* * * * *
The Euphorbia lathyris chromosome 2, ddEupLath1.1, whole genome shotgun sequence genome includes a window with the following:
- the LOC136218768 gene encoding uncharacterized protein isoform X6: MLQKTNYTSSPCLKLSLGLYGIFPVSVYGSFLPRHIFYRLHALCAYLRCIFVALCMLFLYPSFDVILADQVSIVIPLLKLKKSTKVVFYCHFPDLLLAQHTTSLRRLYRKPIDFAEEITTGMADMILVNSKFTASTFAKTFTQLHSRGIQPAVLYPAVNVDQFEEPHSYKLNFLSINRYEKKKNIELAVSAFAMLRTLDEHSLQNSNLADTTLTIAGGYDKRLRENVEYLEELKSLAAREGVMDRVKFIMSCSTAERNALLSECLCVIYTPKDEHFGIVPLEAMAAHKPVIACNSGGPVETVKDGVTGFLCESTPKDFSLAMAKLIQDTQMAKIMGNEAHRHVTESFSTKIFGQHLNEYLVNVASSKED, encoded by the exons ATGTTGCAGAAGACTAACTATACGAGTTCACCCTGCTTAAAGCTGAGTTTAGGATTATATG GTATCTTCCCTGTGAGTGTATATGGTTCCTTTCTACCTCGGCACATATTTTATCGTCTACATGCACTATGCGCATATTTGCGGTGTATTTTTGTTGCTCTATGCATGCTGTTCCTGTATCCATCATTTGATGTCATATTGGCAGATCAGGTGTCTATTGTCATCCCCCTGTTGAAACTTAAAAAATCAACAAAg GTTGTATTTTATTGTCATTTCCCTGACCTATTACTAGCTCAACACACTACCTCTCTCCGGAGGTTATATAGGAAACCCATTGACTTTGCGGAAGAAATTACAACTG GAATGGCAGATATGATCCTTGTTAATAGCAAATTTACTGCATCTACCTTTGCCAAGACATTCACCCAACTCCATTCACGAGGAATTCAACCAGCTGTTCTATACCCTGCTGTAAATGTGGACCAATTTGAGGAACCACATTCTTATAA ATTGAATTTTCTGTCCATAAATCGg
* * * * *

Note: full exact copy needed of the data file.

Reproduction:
The Euphorbia lathyris chromosome 2, ddEupLath1.1, whole genome shotgun sequence genome includes a window with the following:
- the LOC136218768 gene encoding uncharacterized protein isoform X6: MLQKTNYTSSPCLKLSLGLYGIFPVSVYGSFLPRHIFYRLHALCAYLRCIFVALCMLFLYPSFDVILADQVSIVIPLLKLKKSTKVVFYCHFPDLLLAQHTTSLRRLYRKPIDFAEEITTGMADMILVNSKFTASTFAKTFTQLHSRGIQPAVLYPAVNVDQFEEPHSYKLNFLSINRYEKKKNIELAVSAFAMLRTLDEHSLQNSNLADTTLTIAGGYDKRLRENVEYLEELKSLAAREGVMDRVKFIMSCSTAERNALLSECLCVIYTPKDEHFGIVPLEAMAAHKPVIACNSGGPVETVKDGVTGFLCESTPKDFSLAMAKLIQDTQMAKIMGNEAHRHVTESFSTKIFGQHLNEYLVNVASSKED, encoded by the exons ATGTTGCAGAAGACTAACTATACGAGTTCACCCTGCTTAAAGCTGAGTTTAGGATTATATG GTATCTTCCCTGTGAGTGTATATGGTTCCTTTCTACCTCGGCACATATTTTATCGTCTACATGCACTATGCGCATATTTGCGGTGTATTTTTGTTGCTCTATGCATGCTGTTCCTGTATCCATCATTTGATGTCATATTGGCAGATCAGGTGTCTATTGTCATCCCCCTGTTGAAACTTAAAAAATCAACAAAg GTTGTATTTTATTGTCATTTCCCTGACCTATTACTAGCTCAACACACTACCTCTCTCCGGAGGTTATATAGGAAACCCATTGACTTTGCGGAAGAAATTACAACTG GAATGGCAGATATGATCCTTGTTAATAGCAAATTTACTGCATCTACCTTTGCCAAGACATTCACCCAACTCCATTCACGAGGAATTCAACCAGCTGTTCTATACCCTGCTGTAAATGTGGACCAATTTGAGGAACCACATTCTTATAA ATTGAATTTTCTGTCCATAAATCGg